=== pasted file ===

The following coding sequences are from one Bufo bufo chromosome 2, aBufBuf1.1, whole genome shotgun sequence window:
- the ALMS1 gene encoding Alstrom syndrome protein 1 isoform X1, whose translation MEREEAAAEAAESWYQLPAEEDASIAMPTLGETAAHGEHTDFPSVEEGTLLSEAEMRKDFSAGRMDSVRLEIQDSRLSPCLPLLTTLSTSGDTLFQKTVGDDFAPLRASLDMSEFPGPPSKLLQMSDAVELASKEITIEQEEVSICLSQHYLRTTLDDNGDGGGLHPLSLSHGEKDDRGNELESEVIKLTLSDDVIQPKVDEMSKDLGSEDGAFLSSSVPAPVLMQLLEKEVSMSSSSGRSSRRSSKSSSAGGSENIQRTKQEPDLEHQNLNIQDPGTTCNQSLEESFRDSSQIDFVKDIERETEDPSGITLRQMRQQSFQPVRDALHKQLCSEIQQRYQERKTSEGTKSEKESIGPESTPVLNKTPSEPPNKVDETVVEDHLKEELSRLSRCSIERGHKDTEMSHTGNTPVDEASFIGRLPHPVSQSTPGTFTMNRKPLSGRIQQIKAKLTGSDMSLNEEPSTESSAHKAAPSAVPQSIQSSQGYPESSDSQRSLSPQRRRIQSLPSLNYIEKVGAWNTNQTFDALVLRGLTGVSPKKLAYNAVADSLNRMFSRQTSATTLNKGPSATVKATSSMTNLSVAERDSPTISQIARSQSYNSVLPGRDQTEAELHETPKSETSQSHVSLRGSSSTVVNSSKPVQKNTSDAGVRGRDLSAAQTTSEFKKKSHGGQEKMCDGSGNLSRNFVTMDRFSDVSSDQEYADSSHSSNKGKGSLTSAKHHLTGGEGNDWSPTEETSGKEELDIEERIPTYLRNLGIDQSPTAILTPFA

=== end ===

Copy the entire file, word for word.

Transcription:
The following coding sequences are from one Bufo bufo chromosome 2, aBufBuf1.1, whole genome shotgun sequence window:
- the ALMS1 gene encoding Alstrom syndrome protein 1 isoform X1, whose translation MEREEAAAEAAESWYQLPAEEDASIAMPTLGETAAHGEHTDFPSVEEGTLLSEAEMRKDFSAGRMDSVRLEIQDSRLSPCLPLLTTLSTSGDTLFQKTVGDDFAPLRASLDMSEFPGPPSKLLQMSDAVELASKEITIEQEEVSICLSQHYLRTTLDDNGDGGGLHPLSLSHGEKDDRGNELESEVIKLTLSDDVIQPKVDEMSKDLGSEDGAFLSSSVPAPVLMQLLEKEVSMSSSSGRSSRRSSKSSSAGGSENIQRTKQEPDLEHQNLNIQDPGTTCNQSLEESFRDSSQIDFVKDIERETEDPSGITLRQMRQQSFQPVRDALHKQLCSEIQQRYQERKTSEGTKSEKESIGPESTPVLNKTPSEPPNKVDETVVEDHLKEELSRLSRCSIERGHKDTEMSHTGNTPVDEASFIGRLPHPVSQSTPGTFTMNRKPLSGRIQQIKAKLTGSDMSLNEEPSTESSAHKAAPSAVPQSIQSSQGYPESSDSQRSLSPQRRRIQSLPSLNYIEKVGAWNTNQTFDALVLRGLTGVSPKKLAYNAVADSLNRMFSRQTSATTLNKGPSATVKATSSMTNLSVAERDSPTISQIARSQSYNSVLPGRDQTEAELHETPKSETSQSHVSLRGSSSTVVNSSKPVQKNTSDAGVRGRDLSAAQTTSEFKKKSHGGQEKMCDGSGNLSRNFVTMDRFSDVSSDQEYADSSHSSNKGKGSLTSAKHHLTGGEGNDWSPTEETSGKEELDIEERIPTYLRNLGIDQSPTAILTPFA